Sheila Natusch: Rising to the challenge
Garden entrances don't come much grander than at Sheila Natusch's wildest Wellington coast garden.
That's not to say there's imposing gates and posts with rampant lions atop to impress callers, but refers to the manner in which Natusch can make her entrance, gliding silently down the cliff to greet visitors.
On the day these photos were taken, the theatricality of that entrance was enhanced by it being one of those rare and precious, beautifully calm days in New Zealand's windiest city.
Finding Natusch involved a bus trip through the densely built south Wellington suburbs to the sea at Island Bay. Then a walk along the coast with its view across Cook Strait and the snowclad Kaikoura peaks hanging like a mirage in the blue haze further set the scene.
Natusch was keeping watch in her crows nest perch atop the cliffside vegetation sheltering her home high above Owhiro Bay.
She signalled her welcome, then descended out of the sun, surrounded by a halo of silvery gold. The crow's nest slid silently down a rail bolted to the cliff, her own personal cable car.
The peaceful sparkle of the day lent its magic to the vegetation too, which could, for those who didn't know better, give an entirely misleading impression of the challenges of living here.
For Owhiro Bay looks out over that part of Cook Strait well known to all who have had a white-knuckled low-level approach to Wellington Airport at Rongotai from the south in the more usual weather conditions.
The Natusch bungalow is tucked too far in for the South Island view, but looks dead south into the eye of the southerlies streaming up from Antarctica.
Perhaps not a surprising choice for a Stewart Islander, who, although resident in Wellington most of her adult life, has retained her southern connections through frequent visits, and, more importantly, through her life's work as an artist and writer on historical and scientific topics. (A search of the National Library index on her name brings up 77 titles: Books for adults and children she has written, compiled or illustrated for others.)
The house Natusch and her late husband Gilbert built themselves on an elevated ledge is even reminiscent of the island, hunkered down in sheltering vegetation, and with the uncompromising character of owners with many and varied interests. Too busy for ornamental gardening, making it irrelevant that this would have to be one of the most unpromising of garden sites - steep, wind and salt-lashed, with minimal soil.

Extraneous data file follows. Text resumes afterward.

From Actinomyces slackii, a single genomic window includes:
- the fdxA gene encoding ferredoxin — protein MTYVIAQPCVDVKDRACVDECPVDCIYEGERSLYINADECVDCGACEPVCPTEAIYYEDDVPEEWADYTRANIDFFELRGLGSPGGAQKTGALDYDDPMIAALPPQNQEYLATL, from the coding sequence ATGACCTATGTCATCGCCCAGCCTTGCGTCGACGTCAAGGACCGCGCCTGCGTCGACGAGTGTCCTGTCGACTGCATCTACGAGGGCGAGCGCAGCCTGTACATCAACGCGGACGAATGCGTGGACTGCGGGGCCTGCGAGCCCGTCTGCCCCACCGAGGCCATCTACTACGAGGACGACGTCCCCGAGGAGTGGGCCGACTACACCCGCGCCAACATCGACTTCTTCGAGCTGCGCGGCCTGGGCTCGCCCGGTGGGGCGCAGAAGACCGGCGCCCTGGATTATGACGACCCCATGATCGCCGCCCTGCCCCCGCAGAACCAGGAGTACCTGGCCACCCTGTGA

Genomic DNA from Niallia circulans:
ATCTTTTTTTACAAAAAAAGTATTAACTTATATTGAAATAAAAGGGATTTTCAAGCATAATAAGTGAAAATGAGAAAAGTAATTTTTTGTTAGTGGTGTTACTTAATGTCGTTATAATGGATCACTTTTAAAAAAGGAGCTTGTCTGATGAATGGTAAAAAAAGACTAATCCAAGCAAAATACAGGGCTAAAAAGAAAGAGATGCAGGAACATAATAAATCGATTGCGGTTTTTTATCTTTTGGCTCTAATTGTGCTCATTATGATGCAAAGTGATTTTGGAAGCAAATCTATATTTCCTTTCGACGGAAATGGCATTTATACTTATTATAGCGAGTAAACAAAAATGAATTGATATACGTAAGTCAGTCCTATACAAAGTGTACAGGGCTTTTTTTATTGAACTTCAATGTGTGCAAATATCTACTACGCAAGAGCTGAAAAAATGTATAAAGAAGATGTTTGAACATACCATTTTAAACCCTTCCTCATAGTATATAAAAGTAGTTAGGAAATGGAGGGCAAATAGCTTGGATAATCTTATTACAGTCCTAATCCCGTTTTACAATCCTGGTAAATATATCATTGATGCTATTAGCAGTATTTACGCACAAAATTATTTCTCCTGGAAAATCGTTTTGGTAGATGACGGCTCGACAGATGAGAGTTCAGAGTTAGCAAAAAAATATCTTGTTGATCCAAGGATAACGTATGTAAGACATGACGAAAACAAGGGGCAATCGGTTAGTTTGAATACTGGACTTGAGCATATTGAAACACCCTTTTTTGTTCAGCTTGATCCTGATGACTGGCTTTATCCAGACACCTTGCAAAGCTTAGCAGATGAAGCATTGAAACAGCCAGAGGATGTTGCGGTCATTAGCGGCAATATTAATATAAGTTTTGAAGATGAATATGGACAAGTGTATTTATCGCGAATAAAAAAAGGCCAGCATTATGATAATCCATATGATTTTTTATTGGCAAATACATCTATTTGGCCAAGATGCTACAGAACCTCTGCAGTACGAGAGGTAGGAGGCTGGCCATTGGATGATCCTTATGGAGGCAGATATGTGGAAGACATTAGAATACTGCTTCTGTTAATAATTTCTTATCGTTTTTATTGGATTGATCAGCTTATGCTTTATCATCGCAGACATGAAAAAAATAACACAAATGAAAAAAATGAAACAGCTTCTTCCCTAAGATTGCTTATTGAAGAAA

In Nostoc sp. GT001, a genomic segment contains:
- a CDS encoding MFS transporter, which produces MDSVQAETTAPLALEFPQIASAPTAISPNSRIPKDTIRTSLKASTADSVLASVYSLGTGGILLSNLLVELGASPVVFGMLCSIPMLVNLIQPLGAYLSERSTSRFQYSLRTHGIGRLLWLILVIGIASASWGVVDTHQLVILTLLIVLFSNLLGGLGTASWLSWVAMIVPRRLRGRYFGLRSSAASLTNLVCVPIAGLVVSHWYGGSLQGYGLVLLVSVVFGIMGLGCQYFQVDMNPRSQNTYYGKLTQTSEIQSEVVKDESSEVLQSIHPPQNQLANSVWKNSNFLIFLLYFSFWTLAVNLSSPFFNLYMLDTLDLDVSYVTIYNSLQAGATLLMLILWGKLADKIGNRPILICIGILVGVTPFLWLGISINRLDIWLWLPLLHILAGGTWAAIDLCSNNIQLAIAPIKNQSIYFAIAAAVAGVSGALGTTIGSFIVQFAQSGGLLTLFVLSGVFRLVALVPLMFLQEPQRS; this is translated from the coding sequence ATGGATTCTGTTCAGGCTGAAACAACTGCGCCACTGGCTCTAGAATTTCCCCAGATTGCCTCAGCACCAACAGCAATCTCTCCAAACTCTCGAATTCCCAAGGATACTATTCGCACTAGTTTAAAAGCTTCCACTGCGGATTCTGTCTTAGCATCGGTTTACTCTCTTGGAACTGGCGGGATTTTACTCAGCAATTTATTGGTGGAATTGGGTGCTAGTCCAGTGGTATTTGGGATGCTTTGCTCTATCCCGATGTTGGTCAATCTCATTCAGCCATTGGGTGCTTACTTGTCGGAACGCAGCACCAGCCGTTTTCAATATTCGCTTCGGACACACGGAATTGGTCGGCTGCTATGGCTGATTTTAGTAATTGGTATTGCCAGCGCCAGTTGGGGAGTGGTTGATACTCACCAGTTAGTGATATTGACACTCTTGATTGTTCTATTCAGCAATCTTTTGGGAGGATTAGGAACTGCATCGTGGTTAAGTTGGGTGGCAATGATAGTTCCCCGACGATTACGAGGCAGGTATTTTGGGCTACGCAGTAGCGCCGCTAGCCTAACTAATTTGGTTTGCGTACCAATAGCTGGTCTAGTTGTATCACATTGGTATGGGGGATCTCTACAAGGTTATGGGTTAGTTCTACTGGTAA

But gardens don't have to be all roses in terms of creating a liveable habitat.
A little surprisingly for one so steeped in New Zealand natural history, Natusch reported most of the hardy plants on the cliff are exotic, apart from super-hardy taupata and a coprosma, and Cape Ivy forms a defensive wall in front of the house.
Natusch is equally defensive about this, as Cape Ivy is classified unwelcome by most regional councils and the Department of Conservation because of its overwhelming habits.
But it provides such solid shelter she is able to grow some small fruits such as blackberry and guava - not prolific but enough for a snack handful - and tender herbs.
She described having tried to introduce some familiar Stewart Island plants: A coprosma, the forget-me-not, shore gentian, but they all gave up the ghost, she said. "Plants like to be in their own place."
The cable car has meant Natusch has been able to stay in her own place, where at age 86 she is still heading down to the beach for a swim when it's a "decent" day. It was installed some 25 years ago when her husband started stumbling on the steps up the cliff - Natusch isn't sure of the height of her home above the beach, but she knows it's 60 steps to get up there. The cable car was an affordable alternative to moving away.
As she says, they're very useful for the Wellington topography, especially for carrying loads.
There isn't much scope for a cable car to become a fixture in Invercargill gardens, but Wellingtonians have colonised such extreme building sites, they are increasingly common.
According to the video shown in the Kelburn Cable Car museum, there are more than 400 private cars in the city.
They come in single or dual track, with simple open bucket-type cars, or larger enclosed bubbles or flash gondolas, big enough to accommodate people, pets, groceries and grandchildren.
Even, in extreme sites with no other access, everything it takes to build a house and garden.
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The Southland Times